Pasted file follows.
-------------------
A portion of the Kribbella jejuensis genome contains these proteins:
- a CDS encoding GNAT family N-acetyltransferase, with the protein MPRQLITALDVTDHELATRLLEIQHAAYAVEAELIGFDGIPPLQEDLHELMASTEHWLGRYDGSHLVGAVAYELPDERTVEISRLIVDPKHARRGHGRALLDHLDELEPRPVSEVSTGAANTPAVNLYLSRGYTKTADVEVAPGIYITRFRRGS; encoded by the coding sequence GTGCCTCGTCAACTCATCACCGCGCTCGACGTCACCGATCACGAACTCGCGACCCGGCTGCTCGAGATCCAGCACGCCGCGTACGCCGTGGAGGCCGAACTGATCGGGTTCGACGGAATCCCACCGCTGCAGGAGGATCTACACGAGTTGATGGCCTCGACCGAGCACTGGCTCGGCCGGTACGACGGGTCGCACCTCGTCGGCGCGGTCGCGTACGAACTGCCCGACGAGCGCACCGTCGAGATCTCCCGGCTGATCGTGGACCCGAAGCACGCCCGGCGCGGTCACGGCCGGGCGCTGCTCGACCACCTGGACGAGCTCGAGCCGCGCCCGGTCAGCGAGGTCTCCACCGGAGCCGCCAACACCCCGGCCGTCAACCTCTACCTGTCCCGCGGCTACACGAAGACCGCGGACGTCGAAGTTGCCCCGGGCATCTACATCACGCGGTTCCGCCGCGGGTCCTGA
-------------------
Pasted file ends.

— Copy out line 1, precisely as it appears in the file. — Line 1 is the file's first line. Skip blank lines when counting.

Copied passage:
A portion of the Kribbella jejuensis genome contains these proteins: